we present a special cell to measure the swelling pressure of these materials is presented. # 2001 Elsevier Science Ltd. All rights
reserved.
Keywords: MSWI bottom ash; Expansion; Chemical reaction; Binder treatment; Aluminium

1. Introduction problems that induce expansion and pavement cracking.


The aim of this study is to deal with this problem of
The production of municipal wastes in the European expansion. This work approaches di€erent points:
community is estimated at about 150 million t per year. the study of MSWI ash behaviour;
Today, only 20% is incinerated which represents about
9 million t of municipal solid waste incinerator (MSWI) 1. the measurement of expansion;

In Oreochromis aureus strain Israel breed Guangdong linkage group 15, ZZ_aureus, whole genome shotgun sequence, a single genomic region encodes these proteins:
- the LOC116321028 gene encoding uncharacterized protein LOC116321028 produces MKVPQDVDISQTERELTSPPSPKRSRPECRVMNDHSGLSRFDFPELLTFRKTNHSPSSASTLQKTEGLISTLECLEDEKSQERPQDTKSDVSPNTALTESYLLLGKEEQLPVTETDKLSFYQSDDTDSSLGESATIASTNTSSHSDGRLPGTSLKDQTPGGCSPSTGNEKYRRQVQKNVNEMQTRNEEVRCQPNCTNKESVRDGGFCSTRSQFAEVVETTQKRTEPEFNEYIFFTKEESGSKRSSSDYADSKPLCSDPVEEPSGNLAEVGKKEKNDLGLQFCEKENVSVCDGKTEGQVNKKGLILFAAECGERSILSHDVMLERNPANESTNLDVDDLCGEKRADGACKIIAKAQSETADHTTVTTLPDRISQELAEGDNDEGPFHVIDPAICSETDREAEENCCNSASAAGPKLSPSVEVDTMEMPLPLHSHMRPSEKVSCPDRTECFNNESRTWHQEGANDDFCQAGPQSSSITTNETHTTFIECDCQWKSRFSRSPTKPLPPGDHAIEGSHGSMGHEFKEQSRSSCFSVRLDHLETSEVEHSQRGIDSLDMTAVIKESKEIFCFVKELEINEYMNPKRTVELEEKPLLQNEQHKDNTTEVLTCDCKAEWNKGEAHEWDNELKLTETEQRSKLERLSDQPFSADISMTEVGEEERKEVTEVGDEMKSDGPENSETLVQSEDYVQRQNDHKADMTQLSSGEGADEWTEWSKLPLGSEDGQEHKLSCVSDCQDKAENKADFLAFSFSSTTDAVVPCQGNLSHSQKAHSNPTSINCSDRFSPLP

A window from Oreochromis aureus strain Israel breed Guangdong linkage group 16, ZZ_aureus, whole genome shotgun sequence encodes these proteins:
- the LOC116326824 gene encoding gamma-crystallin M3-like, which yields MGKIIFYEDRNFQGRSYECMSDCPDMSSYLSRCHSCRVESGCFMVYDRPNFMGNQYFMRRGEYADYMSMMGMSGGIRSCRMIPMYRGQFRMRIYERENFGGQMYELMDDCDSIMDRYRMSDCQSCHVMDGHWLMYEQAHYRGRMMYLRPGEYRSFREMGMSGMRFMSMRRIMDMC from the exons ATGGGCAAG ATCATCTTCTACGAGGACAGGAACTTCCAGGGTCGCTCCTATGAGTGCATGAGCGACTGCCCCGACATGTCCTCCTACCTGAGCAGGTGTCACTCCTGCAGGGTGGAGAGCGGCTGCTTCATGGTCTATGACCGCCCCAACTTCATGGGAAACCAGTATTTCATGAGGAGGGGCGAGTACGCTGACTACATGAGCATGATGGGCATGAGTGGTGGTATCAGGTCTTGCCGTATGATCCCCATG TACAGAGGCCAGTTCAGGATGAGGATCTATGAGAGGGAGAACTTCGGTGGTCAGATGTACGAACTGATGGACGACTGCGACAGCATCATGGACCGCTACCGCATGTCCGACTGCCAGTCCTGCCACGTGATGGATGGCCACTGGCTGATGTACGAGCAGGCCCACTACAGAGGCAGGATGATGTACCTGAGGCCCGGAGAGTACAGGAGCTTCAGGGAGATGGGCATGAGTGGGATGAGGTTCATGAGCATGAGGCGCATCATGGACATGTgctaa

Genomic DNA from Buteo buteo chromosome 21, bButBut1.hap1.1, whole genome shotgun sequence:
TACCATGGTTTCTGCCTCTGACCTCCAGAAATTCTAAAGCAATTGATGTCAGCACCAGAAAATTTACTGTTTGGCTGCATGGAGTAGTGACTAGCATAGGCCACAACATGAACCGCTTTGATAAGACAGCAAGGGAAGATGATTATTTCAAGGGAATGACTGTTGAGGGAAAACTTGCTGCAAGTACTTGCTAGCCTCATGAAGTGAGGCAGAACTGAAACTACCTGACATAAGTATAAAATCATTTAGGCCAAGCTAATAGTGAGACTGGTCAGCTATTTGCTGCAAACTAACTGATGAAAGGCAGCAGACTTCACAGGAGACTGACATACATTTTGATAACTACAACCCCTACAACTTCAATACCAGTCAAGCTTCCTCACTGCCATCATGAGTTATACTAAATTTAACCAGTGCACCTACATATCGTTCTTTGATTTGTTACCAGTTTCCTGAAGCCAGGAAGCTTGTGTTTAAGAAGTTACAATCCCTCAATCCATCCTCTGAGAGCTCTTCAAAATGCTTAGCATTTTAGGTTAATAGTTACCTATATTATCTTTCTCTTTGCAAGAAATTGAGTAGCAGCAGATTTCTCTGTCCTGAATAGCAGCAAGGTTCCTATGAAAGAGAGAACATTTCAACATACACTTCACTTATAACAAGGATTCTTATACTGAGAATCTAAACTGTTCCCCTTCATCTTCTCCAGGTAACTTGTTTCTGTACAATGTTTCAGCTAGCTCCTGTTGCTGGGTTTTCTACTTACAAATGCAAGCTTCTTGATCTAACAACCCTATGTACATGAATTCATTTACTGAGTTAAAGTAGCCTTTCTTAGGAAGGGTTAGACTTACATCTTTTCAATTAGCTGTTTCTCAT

ash. This is principally disposed of in land®ll. These 2. the impact of treatment with binders on expansion;
quantities will increase considerably with the growth of and
municipal waste production, the progressive closing of 3. understanding of the chemical reactions that result
land®ll, the de®nition of new environmental standards, in swelling.
and reuse and elimination policies.
In France, the environmental policies [1] accept the This study began in 1996 and is now the subject of the
utilisation of small leaching part MSW in road con- European project MASHROAD (BRST-CT97-5150).
struction. The part of MSW which is incinerated is
about 40%. The utilisation of treated or untreated
MSWI ash is limited essentially to applications like 2. Material properties
embankments in road construction or buildings far